March 19, 2012 | 5
It looks like the faster-than-light neutrino saga – or should that now be slower-than-light or the-same-speed-as-light? – may nearly be over. On Friday, CERN updated their statement on the initial OPERA result with some new results from ICARUS, another experiment at the Gran Sasso laboratory in Italy.
Here are the important bits of the statement:
The ICARUS measurement, using last year’s short pulsed beam from CERN, indicates that the neutrinos do not exceed the speed of light on their journey between the two laboratories.
The ICARUS experiment has independent timing from OPERA and measured seven neutrinos in the beam from CERN last year. These all arrived in a time consistent with the speed of light.
The ICARUS experiment has also uploaded a paper to arXiv.org, if you want more detail on how they conducted the experiment. (Or if you like your sentences oddly worded, like this: “The result is compatible with the simultaneous arrival of all events with equal speed, the one of light.”)
So, that’s that. Or is it?
In the updated statement, CERN Research Director Sergio Bertolucci stresses the importance of rigour in scientific experiments. Bertolucci says:
The Gran Sasso experiments, BOREXINO, ICARUS, LVD and OPERA will be making new measurements with pulsed beams from CERN in May to give us the final verdict. In addition, cross-checks are underway at Gran Sasso to compare the timings of cosmic ray particles between the two experiments, OPERA and LVD.
The more measurements we have, the more sure we can be of the result. But the evidence is starting to suggest that the initial OPERA result was wrong.
Bertolucci goes on to say:
Whatever the result, the OPERA experiment has behaved with perfect scientific integrity in opening their measurement to broad scrutiny, and inviting independent measurements. This is how science works.
A commenter on this blog has said that the whole faster-than-light neutrino saga (as I’m quite enjoying calling it) is a “failure of communication rather than physics.” But I don’t think it is necessarily a failure of anything.
As many people have pointed out, OPERA behaved exactly as they should have done. There was no way they could have sat on the result until they had checked it further. It would have leaked eventually, and them keeping quiet wouldn’t have helped speculation or science. More, independent measurements are always good. Openness, in theory, is always good.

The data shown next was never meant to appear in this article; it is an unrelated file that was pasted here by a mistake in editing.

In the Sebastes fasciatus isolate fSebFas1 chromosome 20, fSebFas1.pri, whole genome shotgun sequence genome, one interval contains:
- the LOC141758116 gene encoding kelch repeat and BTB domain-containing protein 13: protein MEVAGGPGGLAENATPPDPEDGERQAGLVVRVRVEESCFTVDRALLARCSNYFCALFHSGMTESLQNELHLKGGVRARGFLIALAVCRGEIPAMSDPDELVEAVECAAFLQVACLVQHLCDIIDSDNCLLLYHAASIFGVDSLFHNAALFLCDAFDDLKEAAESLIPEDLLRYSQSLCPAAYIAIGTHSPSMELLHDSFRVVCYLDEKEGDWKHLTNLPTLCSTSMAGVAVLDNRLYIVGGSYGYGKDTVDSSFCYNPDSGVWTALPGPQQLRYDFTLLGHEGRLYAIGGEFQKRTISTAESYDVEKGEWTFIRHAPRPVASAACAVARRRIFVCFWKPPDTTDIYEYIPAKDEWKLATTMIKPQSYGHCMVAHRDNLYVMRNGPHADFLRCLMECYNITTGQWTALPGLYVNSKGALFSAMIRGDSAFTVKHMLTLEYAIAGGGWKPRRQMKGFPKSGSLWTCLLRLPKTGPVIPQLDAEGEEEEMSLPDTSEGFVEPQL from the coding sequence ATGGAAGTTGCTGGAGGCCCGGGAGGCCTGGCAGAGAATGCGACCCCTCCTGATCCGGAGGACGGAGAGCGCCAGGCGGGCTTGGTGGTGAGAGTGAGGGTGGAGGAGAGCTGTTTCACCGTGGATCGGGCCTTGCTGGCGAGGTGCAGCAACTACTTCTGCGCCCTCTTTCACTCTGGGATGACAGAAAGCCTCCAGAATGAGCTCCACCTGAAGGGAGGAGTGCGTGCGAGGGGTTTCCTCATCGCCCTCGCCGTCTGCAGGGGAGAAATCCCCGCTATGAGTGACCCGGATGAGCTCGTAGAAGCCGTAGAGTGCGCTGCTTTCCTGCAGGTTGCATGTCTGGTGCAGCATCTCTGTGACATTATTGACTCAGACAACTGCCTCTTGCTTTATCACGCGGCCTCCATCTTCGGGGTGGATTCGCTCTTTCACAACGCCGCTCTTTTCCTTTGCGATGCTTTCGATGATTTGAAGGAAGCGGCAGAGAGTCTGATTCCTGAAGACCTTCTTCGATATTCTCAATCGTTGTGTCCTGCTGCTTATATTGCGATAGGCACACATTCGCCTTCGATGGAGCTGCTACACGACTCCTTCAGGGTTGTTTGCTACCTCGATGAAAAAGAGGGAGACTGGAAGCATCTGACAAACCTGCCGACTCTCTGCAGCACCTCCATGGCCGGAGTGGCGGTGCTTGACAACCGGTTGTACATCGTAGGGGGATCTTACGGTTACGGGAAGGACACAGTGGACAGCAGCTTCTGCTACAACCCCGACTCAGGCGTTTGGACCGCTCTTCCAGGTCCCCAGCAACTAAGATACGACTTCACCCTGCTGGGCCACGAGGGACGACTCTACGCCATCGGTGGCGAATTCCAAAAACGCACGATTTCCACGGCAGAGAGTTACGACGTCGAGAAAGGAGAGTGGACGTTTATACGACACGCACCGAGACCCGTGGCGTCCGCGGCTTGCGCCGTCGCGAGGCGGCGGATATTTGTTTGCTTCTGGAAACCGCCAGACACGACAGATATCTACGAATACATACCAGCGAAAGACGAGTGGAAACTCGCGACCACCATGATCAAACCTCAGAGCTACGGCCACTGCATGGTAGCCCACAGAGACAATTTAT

When they announced their result, they did so in the best possible way. In a statement the collaboration said:
Given the potential far-reaching consequences of such a result, independent measurements are needed before the effect can either be refuted or firmly established.
Once the result was announced, there was no way the media could have not reported on it. If it was true, it would have changed physics forever.The general tone of articles about the initial result suggested that most news outlets were sceptical of the result. In a good way. It was more “Oh look, some physicists might have proved Einstein wrong, weird huh?” than “OH MY GOD RUN FOR THE HILLS CAUSALITY IS NO MORE!”.
Ok, the whole “dodgy wiring” update was too good not to poke a little fun at. But it was harmless. I don’t think anyone who commented on it sounding a little silly was suggesting that the scientists had been stupid to make that mistake. I certainly was not suggesting that.
In a way, to put the result down to an experimental error as mundane as dodgy wiring is rather comforting. It reminds us that science is done by scientists who are human too, and fallible just like everyone else. (Except their mistakes almost accidentally bring down Einstein’s theory of relativity, rather than resulting in a broken hairdryer.)
In fact I’m inclined to think that the faster-than-light neutrino saga has been rather good for the relationship between science and the rest of us. Or, at least, it has the potential to be good. Perhaps now we can stop pretending that science is this big impersonal entity that moves along in increments the exact size of a scientific paper. Perhaps we can realise that science and scientists can make mistakes, but that’s ok.
If the story of the faster-than-light neutrinos is a failure of anything, it’s the way we think about science. Sergio Bertolucci was right when he said “this is how science works.” We just need to get used to it.